The Council is looking for talented artists who are blind or visually impaired to display their work during Gallery Night on Friday, October 7.
In collaboration with the Madison Museum of Contemporary Art (MMoCA), the Council will join several businesses in downtown Madison, showcasing the artwork of local artists.
Last year, several artists displayed their work at the Council office and talked about their pieces with visitors. A variety of work was featured, including pottery, watercolor, pen and ink, textiles and photography.
The Sharper Vision Store offers a variety of sunglasses, specific for your personal needs.
While we enjoy the long, warm days of July, it’s important to stay protected from the sun’s powerful rays.
Too much exposure to the sun can cause damage to both eyes and skin. The sun releases energy (radiation) in many forms, including ultraviolet rays. UV rays can cause sunburn and damage vision.
There are two types of UV rays: A and B. Long-term exposure to UVA rays can affect central vision. The macula, part of the retina at the back of the eye, can become damaged. UVB rays often injure the front portion of the eye where the cornea and lens are located.
Amy Wurf, Certified Low Vision Therapist with the Wisconsin Council of the Blind & Visually Impaired, said UV light could be described as an invisible threat because it’s not visible to the human eye.
“We should protect our eyes from UV light as much as we can,” Wurf said. “Look for tags on sunglasses that state they block 99-100 percent of UVA and UVB light. Wraparound sunglasses can be purchased to wear alone or fit over prescription glasses. These types of sunglasses protect the eyes from UV rays entering around the frames. Polarized lenses reduce glare, but they should not take the place of UV protection. They may include UV protection, but it’s important to check the tag to be sure.”
UV rays can lead to several eye diseases, including macular degeneration, cataracts, and diabetic retinopathy. Macular degeneration is a leading cause of vision loss among older Americans, while cataracts are often formed from the effects of UVB rays.
“These eye conditions can cause people to experience discomfort with light sensitivity and create issues with glare,” Wurf said. “Filters that reduce overall light transmission and protect the eyes from UV rays manage the light that reaches the eyes to maximize functional vision. Reducing glare and increasing contrast can increase safe mobility and provide relief from light sensitivity.”
The good news is wearing sunglasses can be a simple and relatively inexpensive way to safeguard your eyes.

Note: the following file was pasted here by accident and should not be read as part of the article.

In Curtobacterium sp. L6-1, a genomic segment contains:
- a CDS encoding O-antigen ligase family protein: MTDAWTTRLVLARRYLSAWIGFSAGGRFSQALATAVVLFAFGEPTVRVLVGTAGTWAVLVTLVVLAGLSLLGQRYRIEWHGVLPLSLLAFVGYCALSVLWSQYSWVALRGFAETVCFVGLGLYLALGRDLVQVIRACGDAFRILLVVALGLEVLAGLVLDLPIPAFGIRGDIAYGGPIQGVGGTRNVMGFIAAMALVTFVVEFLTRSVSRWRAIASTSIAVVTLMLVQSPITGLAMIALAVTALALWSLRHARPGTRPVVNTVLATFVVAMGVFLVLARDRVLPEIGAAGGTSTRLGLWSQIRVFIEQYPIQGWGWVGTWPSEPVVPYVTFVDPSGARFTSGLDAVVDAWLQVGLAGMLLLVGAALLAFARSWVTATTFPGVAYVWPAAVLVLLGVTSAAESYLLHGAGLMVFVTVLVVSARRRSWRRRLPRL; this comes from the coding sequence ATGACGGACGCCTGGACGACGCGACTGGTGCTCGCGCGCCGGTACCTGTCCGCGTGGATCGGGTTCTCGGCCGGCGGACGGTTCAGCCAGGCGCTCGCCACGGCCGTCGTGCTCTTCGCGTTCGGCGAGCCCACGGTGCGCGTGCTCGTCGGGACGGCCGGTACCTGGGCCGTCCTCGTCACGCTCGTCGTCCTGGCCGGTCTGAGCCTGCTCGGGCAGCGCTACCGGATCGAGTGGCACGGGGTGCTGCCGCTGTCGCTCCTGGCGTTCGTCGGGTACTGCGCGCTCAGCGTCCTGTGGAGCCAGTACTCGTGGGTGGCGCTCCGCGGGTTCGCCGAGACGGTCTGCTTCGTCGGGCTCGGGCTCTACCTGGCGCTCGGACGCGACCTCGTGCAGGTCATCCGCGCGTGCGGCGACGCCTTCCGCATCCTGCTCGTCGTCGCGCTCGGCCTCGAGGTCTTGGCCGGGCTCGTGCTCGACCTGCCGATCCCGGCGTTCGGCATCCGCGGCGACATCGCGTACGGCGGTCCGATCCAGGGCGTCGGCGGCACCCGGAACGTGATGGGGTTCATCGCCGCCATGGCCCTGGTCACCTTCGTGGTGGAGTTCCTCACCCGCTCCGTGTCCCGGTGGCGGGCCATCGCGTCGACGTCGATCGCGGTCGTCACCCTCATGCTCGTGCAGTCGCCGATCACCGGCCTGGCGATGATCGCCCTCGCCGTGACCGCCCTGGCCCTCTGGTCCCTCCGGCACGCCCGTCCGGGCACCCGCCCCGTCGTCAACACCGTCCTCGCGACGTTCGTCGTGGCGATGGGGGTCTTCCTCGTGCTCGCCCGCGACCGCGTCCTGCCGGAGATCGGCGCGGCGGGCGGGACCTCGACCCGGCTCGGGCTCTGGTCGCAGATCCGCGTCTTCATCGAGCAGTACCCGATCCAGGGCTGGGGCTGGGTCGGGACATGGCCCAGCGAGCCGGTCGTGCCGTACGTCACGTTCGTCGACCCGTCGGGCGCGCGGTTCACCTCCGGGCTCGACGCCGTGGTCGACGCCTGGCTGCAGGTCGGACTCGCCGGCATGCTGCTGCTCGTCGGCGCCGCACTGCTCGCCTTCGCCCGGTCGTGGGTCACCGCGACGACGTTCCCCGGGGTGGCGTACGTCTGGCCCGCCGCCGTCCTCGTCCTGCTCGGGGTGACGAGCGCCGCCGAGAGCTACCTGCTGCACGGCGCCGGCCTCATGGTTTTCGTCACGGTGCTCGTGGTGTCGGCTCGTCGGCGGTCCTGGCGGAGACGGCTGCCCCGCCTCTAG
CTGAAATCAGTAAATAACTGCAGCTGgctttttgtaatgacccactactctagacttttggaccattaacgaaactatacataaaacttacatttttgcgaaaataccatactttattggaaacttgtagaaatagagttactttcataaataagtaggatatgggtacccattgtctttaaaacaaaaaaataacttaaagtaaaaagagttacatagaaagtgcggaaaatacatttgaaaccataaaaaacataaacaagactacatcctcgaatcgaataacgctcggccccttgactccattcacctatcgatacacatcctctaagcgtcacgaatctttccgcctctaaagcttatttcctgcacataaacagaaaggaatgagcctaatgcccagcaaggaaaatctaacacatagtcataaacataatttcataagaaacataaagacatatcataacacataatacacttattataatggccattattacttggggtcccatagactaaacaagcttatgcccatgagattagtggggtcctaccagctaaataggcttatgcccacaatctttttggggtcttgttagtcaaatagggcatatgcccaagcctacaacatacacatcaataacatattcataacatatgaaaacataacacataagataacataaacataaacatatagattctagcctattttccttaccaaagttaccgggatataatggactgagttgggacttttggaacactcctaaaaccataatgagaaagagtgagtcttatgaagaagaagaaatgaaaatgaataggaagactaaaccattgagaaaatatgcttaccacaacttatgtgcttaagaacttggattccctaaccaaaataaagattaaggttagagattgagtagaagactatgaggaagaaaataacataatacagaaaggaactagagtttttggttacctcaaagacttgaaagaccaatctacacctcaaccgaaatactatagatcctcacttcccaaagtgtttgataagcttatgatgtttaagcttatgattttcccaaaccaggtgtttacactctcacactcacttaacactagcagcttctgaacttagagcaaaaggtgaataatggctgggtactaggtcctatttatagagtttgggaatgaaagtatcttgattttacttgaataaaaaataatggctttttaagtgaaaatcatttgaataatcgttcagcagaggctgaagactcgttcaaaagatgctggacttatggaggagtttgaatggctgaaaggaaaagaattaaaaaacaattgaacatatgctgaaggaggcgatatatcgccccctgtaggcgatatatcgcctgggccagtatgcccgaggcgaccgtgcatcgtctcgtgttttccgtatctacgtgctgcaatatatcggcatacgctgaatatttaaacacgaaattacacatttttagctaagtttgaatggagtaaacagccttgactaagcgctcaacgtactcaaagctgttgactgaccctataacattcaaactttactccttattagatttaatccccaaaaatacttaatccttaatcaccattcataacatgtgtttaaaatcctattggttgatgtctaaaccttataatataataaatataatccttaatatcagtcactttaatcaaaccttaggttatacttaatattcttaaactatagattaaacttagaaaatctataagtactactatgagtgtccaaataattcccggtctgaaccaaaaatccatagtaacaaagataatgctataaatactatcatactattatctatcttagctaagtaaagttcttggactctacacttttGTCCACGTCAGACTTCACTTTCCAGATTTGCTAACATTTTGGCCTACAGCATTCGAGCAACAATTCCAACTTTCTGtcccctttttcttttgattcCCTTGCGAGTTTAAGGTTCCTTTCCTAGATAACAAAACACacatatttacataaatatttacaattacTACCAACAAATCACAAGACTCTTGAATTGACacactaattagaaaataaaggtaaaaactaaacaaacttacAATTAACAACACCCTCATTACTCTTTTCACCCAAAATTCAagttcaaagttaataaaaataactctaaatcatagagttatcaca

The Sharper Vision Store, located at the Council office, features the latest styles, colors and sizes in sunglasses, all with proper UV protection.
Sharper Vision Store Manager Brent Perzentka highlighted two frames, the Noir Filter glasses, which offer UV, invisible and infrared protection to manage light and maximize functional vision. Noir Filters are available in fit-over and wrap-around styles.
“We recommend you visit a low vision specialist before purchasing your first pair of filters,” Perzentka said.
Solar3 Wrap-Around sunglasses come in four different tints and can be worn as “wear-alones.” All Solar3 filters are designed to block 100 percent of UVA or UVB rays.
Wurf said wearing a hat or visor can provide additional protection.
“Remember it’s also important for children to wear sunglasses that provide UV protection,” Wurf said.
For more information on sunglasses or any product at the Sharper Vision Store, contact Perzentka at 608-237-8105 or go to www.wcblind.org/shopping.
Thrivent Choice Dollars allow members to make “positive change by taking action.”
Are you an eligible Thrivent Financial member with Choice Dollars® to direct? Grant funding through Thrivent Choice can make an impact and strengthen our community. By directing Choice Dollars to the Wisconsin Council of the Blind & Visually Impaired, you can help hundreds of people as they adjust to life with low vision. To date the Council has received approximately $2,000 in Thrivent Choice funds!
One positive choice can lead to another...and the impact can be amazing!
To direct your Choice Dollars®, go to www.Thrivent.com/thriventchoice or call 1-800-847-4836 and say “Thrivent Choice” after the prompt. Be part of something big—right in your own community!
By Chad Nelson
A blog post currently featured with “The Outlook from Here”
A blind patron offers his credit card to a coffee shop clerk to purchase a bottle on orange juice.
Imagine this situation: you are blind, and you walk into a restaurant, bank, or some other business and you want to get a meal, make a transaction, or buy something. You just happened to go in with a sighted, or even partially sighted friend or significant other, for no other reason except that you are with him or her. You and your friend walk up to the counter and the clerk turns to your friend and asks, “Good morning. What would he like today?”